Table 1.

Time to harvest first marketable flower, stem length, and stem diameter of different cultivars of delphinium, snapdragon, and stock. All data represent means of 15 plants.

Table 1.
Table 2.

Flower number, raceme length, flower quality, and stem fresh and dry weight of different cultivars of delphinium, snapdragon and stock. All data represent means of 15 plants.

Table 2.

Snapdragon.

The local cultivar, Cheerio, snapdragon had higher germination percentage (99%) compared with exotic cultivar, Appleblossom snapdragon [70% (data not presented)] and both cultivars were ready to harvest at same time, 165 d after sowing the seeds (Table 1). However, ‘Appleblossom’ snapdragon produced three times more marketable stems per plant (data not presented) and two times taller stems (109.2 cm) as compared with ‘Cheerio’ snapdragon (57.1 cm) (Fig. 1). ‘Appleblossom’ snapdragon produced the greatest stem diameter (9.6 mm), flower number per stem (16.2), flower quality, and stem fresh weight (52.1 g) as compared with ‘Cheerio’ snapdragon (Table 2). However, no differences were recorded between the cultivars for length of racemes and stem dry weight.

Fig. 1.
Fig. 1.

Comparison of stem length of exotic ‘Appleblossom’ (A) and local ‘Cheerio’ (B) snapdragon.

Citation: HortTechnology hortte 27, 6; 10.21273/HORTTECH03814-17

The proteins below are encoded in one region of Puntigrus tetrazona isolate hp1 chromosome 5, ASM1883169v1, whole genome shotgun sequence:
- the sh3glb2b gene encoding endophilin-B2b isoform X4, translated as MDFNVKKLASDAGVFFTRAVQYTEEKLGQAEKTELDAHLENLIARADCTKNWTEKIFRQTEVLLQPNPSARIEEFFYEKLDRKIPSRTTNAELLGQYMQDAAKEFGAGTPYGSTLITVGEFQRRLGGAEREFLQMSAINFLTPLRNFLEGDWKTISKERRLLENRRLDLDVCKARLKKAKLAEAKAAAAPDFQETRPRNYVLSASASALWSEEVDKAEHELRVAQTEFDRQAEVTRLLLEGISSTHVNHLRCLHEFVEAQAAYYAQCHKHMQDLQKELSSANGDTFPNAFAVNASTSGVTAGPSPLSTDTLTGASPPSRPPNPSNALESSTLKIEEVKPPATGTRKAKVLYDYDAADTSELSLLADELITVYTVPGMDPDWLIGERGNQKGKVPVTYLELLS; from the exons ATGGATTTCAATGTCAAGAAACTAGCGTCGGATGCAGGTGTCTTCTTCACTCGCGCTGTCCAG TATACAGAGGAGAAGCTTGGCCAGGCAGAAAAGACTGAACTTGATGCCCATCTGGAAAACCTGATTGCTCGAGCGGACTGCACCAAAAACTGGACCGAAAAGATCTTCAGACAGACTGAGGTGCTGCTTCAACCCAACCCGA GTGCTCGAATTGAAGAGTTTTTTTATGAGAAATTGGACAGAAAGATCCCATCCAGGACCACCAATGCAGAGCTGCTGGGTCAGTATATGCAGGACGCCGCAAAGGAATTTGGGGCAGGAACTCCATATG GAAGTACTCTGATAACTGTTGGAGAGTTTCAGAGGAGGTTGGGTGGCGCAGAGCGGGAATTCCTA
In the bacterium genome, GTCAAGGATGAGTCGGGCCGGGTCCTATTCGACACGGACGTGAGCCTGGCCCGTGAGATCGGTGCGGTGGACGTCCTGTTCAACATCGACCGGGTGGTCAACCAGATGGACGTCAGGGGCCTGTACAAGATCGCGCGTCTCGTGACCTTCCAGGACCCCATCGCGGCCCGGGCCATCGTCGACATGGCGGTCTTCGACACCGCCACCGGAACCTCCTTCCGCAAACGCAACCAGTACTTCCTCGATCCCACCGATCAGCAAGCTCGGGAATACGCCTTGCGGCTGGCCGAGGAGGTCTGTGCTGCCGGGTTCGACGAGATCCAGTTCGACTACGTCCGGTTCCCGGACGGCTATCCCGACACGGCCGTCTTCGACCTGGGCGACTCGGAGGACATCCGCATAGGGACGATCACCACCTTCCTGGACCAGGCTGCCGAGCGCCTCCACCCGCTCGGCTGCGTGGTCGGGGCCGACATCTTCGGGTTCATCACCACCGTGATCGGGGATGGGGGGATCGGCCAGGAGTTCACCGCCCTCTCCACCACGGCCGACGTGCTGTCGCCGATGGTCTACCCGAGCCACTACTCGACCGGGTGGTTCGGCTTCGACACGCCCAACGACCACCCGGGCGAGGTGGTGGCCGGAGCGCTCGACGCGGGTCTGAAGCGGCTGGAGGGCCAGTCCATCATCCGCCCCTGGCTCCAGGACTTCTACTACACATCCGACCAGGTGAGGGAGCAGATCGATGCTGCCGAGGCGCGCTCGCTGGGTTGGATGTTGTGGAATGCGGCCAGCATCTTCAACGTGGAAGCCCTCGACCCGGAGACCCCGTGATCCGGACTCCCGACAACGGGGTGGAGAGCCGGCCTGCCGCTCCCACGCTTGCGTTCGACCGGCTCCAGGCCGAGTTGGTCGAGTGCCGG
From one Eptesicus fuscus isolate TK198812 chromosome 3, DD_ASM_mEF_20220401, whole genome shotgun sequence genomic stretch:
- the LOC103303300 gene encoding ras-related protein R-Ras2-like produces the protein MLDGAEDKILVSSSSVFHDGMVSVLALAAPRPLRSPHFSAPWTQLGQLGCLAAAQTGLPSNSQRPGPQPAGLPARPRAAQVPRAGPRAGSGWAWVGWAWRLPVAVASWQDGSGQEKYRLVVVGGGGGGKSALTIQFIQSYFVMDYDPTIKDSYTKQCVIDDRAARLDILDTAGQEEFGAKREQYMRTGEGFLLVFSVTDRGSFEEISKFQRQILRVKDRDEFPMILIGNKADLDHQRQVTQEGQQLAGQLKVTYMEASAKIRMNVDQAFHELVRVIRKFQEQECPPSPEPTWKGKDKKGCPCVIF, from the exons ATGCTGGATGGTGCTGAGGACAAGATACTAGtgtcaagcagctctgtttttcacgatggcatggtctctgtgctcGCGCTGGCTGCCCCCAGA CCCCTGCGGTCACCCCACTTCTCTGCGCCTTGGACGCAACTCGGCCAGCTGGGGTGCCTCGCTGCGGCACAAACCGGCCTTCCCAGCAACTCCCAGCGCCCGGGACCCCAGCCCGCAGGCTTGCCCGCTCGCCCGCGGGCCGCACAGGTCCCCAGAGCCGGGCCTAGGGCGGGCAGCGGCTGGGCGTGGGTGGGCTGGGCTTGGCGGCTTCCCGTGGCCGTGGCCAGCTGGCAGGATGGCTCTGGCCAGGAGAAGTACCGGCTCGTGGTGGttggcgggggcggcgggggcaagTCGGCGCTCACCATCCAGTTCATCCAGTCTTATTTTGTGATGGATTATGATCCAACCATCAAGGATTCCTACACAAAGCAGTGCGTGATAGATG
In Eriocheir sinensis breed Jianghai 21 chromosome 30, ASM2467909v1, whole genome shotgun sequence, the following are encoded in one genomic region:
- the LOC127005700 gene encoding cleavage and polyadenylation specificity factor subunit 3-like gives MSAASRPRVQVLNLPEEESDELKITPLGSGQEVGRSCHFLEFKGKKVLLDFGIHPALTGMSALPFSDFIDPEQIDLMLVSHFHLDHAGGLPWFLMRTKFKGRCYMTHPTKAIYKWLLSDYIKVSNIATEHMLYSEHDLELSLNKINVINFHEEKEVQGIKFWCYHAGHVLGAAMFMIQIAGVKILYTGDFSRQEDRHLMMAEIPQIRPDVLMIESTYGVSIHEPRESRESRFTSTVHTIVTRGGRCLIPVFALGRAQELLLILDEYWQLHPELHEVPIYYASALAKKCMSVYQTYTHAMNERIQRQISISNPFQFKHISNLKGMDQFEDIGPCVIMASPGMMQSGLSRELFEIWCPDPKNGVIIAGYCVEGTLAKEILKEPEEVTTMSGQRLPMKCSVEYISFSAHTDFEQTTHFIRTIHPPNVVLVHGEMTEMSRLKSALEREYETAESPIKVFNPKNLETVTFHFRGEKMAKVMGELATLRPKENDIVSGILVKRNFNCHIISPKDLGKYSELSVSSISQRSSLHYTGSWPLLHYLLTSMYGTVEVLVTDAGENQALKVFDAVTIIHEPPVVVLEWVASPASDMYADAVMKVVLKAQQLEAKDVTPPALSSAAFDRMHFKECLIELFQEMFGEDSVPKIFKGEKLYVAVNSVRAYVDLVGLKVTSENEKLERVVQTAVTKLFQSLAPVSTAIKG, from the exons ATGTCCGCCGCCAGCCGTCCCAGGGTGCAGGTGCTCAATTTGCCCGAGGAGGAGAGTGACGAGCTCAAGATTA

Stock.

Exotic cultivars of stock flowered earlier (129–135 d) with greater stem diameter (6.8–7.3 mm), higher number of flowers per stem (12.9–13.9), greater fresh and dry weight of stems (27.4–58.7 and 4.4–6.0 g, respectively), and better stem quality (5.5–10.0) with longer vase life (7.8–9.9 d) as compared with local cultivar Desi (Tables 1 and 2), but had similar germination percentage, which averaged 87% (data not presented). Among exotic cultivars, Cheerful White stock produced stems with the greatest stem length (51.8 cm) and highest fresh and dry weight of a stem (58.7 and 6.0 g, respectively), and shorter time to harvest first marketable stems [129 d (Tables 1 and 2)] than ‘Lucinda Dark Rose Double’ and ‘Lucinda Dark Rose Single’ stock. ‘Lucinda Dark Rose Double’ stock also had attractive bicolor racemes with high quality sturdy stems (personal observation). ‘Lucinda Dark Rose Single’ and ‘Desi’ stock produced inferior quality stems and had shorter stems and vase life compared with ‘Cheerful White’ and ‘Lucinda Dark Rose Double’ stock. Raceme length did not differ among cultivars.

Postharvest evaluation.

Use of sucrose for short-term pulsing or continuous application as vase solution supplemented with 100 mg·L−1 AgNO3 extended the longevity and increased water uptake of tested cultivars (Fig. 2). Stems of all tested cultivars of stock and snapdragon had the longest vase life when placed continuously in 4% sucrose supplemented with 100 mg·L−1 AgNO3 (Fig. 2A–C). For ‘Cheerful White’ and ‘Lucinda Dark Rose Double’ stock, overnight pulsing with 10% sucrose plus 100 mg·L−1 AgNO3 also extended vase life by 2.5 and 2.8 d, respectively, compared with stems placed in DW.

Fig. 2.
Fig. 2.

Effect of pulse or vase preservative solutions on vase life (A–C) and water uptake (D–F) of different cultivars of stock and snapdragon. Data represent means of 10 stems placed individually in vases ± se. Silver nitrate (AgNO3) was used at 100 mg·L−1 (ppm) and sucrose (S) at either 5% or 10% in a 24 h pulse or 2% or 4% in the vase solution continuously; 1 mL = 0.0338 fl oz.

Citation: HortTechnology hortte 27, 6; 10.21273/HORTTECH03814-17